Friends Indeed

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Cleaning tools at the cache located just inside the SNP Front Royal entrance.

Shenandoah National Park, January 15, 16, 17, 2016 — I love my friends.  This weekend two of them stepped up to help me fix a problem on my Appalachian Trail section that was bigger than me.

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A forest fire burned the bulk of my section in 2011.  The fire left dead trees and mountain laurel that is harder than the meanest drill sergeant’s attitude. These ghosts frequently fall across the trail and otherwise impede maintenance.

In the fire’s aftermath, certain plants always invade first.  Raspberry, green brier, tulip poplar and black birch are most notable.  They grow prolifically and faster than a teenager wolfing hamburgers and milkshakes.  They have choked both sides of the trail and the drain fields of most of my waterbars.

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The look on my face last summer when it came time to weed the trail.

Summer vegetation grows like crazy.  The sticker bushes can grow a foot per week when it’s wet and warm.  The trees up to six feet in a season.

We have professional grade string trimmers to keep the vegetation in check.  The challenge arises when saplings grow in amongst the ferns, flowers and weeds.  These saplings and the briers impede the weed whackers as well as bollards are designed to impede vehicle traffic.  Than you’re left swinging a blade, whacking down the rough stuff with  muscle power.  That is a hard row to hoe, especially as you stew in our mid-summer tropical climate.

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Here’s the problem.  All the vegetation you see in this photo is perfect tick habitat – ticks spread Lyme disease.  Therefore it’s imperative to keep the leafy vegetation cut back – weeded in trail parlance.

The sentence of this court:  You gotta go.

So a couple of my intrepid friends made plans to help me attack all those saplings, blow down overhangs and stumps.  The objective:  Clear a string trimmer-friendly corridor on either side of the treadway as well as the waterbar drain fields.

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We set up camp at the Indian Run maintenance hut where we camp during summer work weekends.

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Many thanks to fellow Hoodlum Dave Sylvester and to Kelly Izydorczak Gueli, the PATC’s Jill of all trades and official swamper for this escapade.

Weapon choice:  Stihl (brand) brush cutter.  Couldn’t find one in any of the several tool caches we checked, so we woke our chainsaws from winter hibernation for one last encore.  Overkill, maybe.  But as you might imagine, nothin’ stood a chance against heavy artillery like that.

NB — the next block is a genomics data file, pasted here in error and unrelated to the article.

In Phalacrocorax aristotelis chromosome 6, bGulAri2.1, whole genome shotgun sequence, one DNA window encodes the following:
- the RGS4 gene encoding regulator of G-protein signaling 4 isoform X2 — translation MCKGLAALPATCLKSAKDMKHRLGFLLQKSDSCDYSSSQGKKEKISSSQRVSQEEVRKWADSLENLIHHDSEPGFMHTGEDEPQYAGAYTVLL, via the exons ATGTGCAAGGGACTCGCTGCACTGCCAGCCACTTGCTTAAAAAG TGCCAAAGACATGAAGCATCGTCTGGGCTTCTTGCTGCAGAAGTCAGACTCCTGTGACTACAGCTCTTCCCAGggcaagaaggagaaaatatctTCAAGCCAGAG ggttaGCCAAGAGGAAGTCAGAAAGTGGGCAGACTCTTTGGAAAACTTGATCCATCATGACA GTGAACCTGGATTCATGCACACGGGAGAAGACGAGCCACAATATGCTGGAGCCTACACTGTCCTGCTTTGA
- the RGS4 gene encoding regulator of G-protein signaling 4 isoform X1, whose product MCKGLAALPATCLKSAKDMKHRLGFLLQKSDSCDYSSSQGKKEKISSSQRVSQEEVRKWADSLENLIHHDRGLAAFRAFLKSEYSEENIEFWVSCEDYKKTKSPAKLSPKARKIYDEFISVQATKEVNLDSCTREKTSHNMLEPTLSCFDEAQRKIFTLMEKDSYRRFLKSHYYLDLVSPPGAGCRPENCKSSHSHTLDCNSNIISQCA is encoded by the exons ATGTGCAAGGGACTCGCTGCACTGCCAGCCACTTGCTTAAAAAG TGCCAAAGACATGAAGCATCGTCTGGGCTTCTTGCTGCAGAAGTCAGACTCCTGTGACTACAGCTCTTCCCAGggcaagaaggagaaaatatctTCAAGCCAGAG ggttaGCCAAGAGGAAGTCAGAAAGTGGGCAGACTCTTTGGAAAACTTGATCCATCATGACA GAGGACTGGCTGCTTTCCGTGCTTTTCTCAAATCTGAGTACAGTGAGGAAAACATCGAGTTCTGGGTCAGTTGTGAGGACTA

Chainsaws aren’t designed for cutting saplings and sticker bushes close to the ground.  Try as we might, we nipped a rock or two and ground up a few dirt clods too.

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Lunch was spent repairing the damage.

All told we cleared 90 percent of the troubled areas.  Sunday was marked to finish the last bits and build a replacement waterbar until old man winter showed up.

Only idiots chainsaw when the ground was slick, so we took our time packing up Sunday morning and will finish the job another time.

The timing of this was intentional.  Many Americans dedicate a day or more to service over MLK weekend.  We were delighted to honor Dr. King’s memory.

Editors note.  Finger procedure number one healed enough to allow this work weekend.  Thumb surgery on Thursday will preclude blogging for awhile.  See you on the other side.

 

19 thoughts on “Friends Indeed

  1. Thanks for clearing back the brush. Keeping those ticks at bay is very important. They can do such great harm for their small size.

    I hope all goes according to plan on Thursday with the thumb. Are the house works coming along ok?

      • I just looked at the forecast maps and read the forecaster discussion. Get that machine ready. Who will run it. You will have a sore thumb?

        “A SIGNIFICANT WINTER STORM IS PROGGED TO REACH THE MID- ATLANTIC WITH SNOW SPREADING NORTHWARD FRIDAY.”

      • We’re close enough to the coast that we could get from 1 to 40 inches! We’ve seen 40 twice before, so we need to be ready. If I can’t operate the machine, we’ll pay the high school boys next door. Good kids. They regularly shovel out the elderly on our block.

      • Good for them. I’d better warn my daughter in Bowie to plan her weekend accordingly. We might get an inch of snow tonight from this storm. We could use it to brighten up the grey icy crunch on the ground. It looks bad.

      • The problem with snow … the white clothes of winter soon spoil. Sort of like putting lipstick on a pig.

        Sometimes we benefit from our ocean proximity and others we suffer. Time will tell.

      • If the plan survives life, sometime in summer 2017. Too much kerfluffel this spring and the need for some serious training has set the start for next year. Gear is almost complete and several shorter hikes (Susquehannock Trail and Laurel Highlands Trail) this summer will go a long way to prepare me and The Child Bride (she is staying home to mow the lawn) for the “big one.”

  2. Again, big thank you to you and your bushwackers for all the work you do! Shenandoah…….count down….I’ll be there in 5 months!!!! Thanks for sprucing the place up!
    Glad to hear your finger is better. Here’s giving you a thumbs up on your next surgery! Hope you don’t get buried in snow!

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